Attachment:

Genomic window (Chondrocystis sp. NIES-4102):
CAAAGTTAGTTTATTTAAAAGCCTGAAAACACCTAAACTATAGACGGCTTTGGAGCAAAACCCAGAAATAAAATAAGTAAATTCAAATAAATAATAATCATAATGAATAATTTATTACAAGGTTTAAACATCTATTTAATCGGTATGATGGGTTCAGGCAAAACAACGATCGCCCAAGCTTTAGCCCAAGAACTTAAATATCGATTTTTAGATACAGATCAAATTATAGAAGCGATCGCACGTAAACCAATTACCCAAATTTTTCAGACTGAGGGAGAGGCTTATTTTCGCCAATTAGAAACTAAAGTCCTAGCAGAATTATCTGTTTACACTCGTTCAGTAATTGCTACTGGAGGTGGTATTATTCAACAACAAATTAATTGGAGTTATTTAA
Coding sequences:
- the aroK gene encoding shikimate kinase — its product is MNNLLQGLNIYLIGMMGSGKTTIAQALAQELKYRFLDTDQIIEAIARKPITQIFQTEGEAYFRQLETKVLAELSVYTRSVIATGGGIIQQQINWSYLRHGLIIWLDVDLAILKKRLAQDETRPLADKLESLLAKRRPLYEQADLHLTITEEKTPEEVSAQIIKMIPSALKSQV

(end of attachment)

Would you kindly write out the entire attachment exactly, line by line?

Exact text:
Genomic window (Chondrocystis sp. NIES-4102):
CAAAGTTAGTTTATTTAAAAGCCTGAAAACACCTAAACTATAGACGGCTTTGGAGCAAAACCCAGAAATAAAATAAGTAAATTCAAATAAATAATAATCATAATGAATAATTTATTACAAGGTTTAAACATCTATTTAATCGGTATGATGGGTTCAGGCAAAACAACGATCGCCCAAGCTTTAGCCCAAGAACTTAAATATCGATTTTTAGATACAGATCAAATTATAGAAGCGATCGCACGTAAACCAATTACCCAAATTTTTCAGACTGAGGGAGAGGCTTATTTTCGCCAATTAGAAACTAAAGTCCTAGCAGAATTATCTGTTTACACTCGTTCAGTAATTGCTACTGGAGGTGGTATTATTCAACAACAAATTAATTGGAGTTATTTAA
Coding sequences:
- the aroK gene encoding shikimate kinase — its product is MNNLLQGLNIYLIGMMGSGKTTIAQALAQELKYRFLDTDQIIEAIARKPITQIFQTEGEAYFRQLETKVLAELSVYTRSVIATGGGIIQQQINWSYLRHGLIIWLDVDLAILKKRLAQDETRPLADKLESLLAKRRPLYEQADLHLTITEEKTPEEVSAQIIKMIPSALKSQV